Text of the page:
Early warning signs are – stiffness when getting up or walking, reluctance to get up when prompted and its usual walking style can change. It can occur early in the puppy years or not until later much later in life. The only way to investigate is to trace the health history of the birth parents.
There is no cure for hip dysplasia; only pain management, where anti-inflammatories may be prescribed by your Vet. You must be careful not to allow the dog to jump too much or risk slipping or falling and be mindful of the possible pain causes by exertion.
Bloat (Gastric Dilatation-volvulus)
Affects many deep-chested, larger dog breeds that like to eat large volumes quickly, drink too much water after eating or even eat too close to exercising.
Any of these factors can cause excess gas to build up in the stomach and if the dog is not able to pass the excess air, the stomach can twist and reduce the blood flow to the heart, which can result in death.
Early signs are: restlessness after eating, a bloated stomach and an inability to reject the air and excess food through ineffective retching. The dog may become listless and uncomfortable with a faster than usual heartbeat. Then, seek medical help to dispel the gas!
EPI (Exocrine Pancreatic Insufficiency)
Where insufficient enzymes are being produced in the pancreas affecting food absorption and digestion.
Early signs are: lack of appetite, weight loss, change in stool consistency and excess gas. A blood test will confirm and a replacement enzyme food supplement given.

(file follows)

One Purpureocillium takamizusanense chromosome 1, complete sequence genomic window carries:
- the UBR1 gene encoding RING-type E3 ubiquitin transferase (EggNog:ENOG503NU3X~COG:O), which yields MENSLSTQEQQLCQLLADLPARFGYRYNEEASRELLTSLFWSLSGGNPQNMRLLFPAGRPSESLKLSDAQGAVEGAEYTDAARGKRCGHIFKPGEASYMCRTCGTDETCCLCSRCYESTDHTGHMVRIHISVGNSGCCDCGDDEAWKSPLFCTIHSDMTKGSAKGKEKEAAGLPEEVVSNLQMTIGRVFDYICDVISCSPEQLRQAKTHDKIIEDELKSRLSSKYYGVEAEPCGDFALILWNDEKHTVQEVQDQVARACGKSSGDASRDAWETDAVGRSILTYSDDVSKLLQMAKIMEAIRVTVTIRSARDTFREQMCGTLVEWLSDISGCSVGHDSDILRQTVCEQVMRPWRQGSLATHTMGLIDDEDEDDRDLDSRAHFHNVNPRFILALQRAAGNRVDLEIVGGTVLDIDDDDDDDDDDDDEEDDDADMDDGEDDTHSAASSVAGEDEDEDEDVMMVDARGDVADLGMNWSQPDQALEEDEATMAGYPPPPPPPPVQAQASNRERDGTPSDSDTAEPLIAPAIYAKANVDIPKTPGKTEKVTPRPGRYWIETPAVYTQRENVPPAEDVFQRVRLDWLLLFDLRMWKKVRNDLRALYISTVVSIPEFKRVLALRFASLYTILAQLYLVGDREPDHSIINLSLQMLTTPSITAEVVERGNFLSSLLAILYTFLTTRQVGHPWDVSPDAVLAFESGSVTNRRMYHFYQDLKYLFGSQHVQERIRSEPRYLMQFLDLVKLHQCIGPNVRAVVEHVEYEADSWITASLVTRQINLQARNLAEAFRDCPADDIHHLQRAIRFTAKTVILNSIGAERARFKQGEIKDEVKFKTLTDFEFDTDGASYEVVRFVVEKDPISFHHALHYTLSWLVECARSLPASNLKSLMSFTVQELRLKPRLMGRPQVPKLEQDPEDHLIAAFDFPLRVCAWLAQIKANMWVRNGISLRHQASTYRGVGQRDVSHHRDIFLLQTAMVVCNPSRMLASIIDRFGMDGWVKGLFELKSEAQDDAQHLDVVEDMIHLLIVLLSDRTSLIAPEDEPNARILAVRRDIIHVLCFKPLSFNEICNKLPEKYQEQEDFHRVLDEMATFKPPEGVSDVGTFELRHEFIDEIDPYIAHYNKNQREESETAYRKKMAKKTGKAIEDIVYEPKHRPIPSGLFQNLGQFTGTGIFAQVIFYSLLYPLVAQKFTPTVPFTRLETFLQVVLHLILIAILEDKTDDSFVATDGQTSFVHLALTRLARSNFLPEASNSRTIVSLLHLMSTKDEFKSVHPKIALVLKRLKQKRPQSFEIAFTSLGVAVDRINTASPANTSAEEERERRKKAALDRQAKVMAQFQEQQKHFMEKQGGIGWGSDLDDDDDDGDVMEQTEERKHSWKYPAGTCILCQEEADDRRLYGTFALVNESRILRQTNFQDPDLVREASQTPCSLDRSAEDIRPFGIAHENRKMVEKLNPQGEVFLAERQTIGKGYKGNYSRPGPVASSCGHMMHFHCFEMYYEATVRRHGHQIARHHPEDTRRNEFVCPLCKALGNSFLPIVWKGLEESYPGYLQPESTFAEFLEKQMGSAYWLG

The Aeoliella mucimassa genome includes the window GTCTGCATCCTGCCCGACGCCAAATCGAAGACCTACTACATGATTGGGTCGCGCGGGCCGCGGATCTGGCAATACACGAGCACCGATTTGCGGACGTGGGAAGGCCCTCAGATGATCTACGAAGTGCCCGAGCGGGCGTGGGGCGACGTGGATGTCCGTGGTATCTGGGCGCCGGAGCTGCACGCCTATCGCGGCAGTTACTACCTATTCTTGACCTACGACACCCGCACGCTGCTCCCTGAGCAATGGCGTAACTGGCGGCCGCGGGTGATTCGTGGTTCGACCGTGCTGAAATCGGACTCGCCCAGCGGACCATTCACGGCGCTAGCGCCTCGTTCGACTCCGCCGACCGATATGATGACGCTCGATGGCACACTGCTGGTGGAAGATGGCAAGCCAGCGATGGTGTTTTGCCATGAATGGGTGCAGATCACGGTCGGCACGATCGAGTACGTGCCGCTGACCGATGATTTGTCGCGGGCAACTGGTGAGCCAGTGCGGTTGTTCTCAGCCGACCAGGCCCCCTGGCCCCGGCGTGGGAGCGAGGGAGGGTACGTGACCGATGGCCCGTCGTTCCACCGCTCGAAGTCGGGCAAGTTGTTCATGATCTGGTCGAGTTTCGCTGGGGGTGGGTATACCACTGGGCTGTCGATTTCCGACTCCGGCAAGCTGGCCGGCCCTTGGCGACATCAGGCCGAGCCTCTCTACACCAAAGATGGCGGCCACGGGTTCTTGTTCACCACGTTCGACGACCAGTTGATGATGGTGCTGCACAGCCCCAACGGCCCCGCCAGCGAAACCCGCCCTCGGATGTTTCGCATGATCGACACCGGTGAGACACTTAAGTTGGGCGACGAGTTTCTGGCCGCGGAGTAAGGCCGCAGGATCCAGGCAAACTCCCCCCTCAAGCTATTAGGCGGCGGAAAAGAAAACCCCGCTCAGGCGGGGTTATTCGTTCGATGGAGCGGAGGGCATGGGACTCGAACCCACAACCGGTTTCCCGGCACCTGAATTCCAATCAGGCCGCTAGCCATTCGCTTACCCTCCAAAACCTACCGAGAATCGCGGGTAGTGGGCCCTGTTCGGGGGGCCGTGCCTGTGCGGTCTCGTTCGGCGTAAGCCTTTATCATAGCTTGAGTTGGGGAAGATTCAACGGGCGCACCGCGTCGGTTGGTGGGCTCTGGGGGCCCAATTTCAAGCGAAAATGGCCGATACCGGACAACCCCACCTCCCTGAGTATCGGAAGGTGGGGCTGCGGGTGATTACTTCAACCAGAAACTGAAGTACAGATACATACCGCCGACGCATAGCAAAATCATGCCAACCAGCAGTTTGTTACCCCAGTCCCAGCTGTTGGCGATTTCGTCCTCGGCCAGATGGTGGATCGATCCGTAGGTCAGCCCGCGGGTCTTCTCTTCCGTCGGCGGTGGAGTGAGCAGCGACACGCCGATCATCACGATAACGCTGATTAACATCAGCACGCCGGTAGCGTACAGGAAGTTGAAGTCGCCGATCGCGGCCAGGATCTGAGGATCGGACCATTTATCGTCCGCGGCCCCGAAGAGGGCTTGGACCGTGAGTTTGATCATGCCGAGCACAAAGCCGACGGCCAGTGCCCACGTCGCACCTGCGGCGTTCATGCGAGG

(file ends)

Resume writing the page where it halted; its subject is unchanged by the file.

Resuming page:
Other conditions to be aware of include – a variety of eye problems – Cataracts, Collie Eye Anomaly (CEA), Epilepsy, and allergies causing skin conditions and itching. All of these need medical attention too.
Caring for your Borador from puppyhood into old age – what’s needed?
You will see very quickly just how much energy your Borador puppy has. It therefore needs lots of exercise for health, and to stop it getting bored and becoming naughty!
Keep active with walks and play – 2 hours a day is recommended. Puppies should not be exercised too much on hard ground as their paws are still delicate so a mix of hard and softer ground is recommended until they are at least 2 years of age.
Leash training is strongly recommended for discipline and safety at an early age, even though it may not always require one.
Feed as a medium to large-sized dog with a recommended type of specially-formulated dry food. They like to eat but can be fussy eaters so it’s best to ask the Vet if they need extra mineral and vitamins.
Be careful not to over-feed them as weight gain can put pressure on their hips.
This dog has medium length hair that does shed but not too much so it only needs to be brushed 2-3 times a week. Twice a year will have an extra shedding of their coat, so buy a good brush.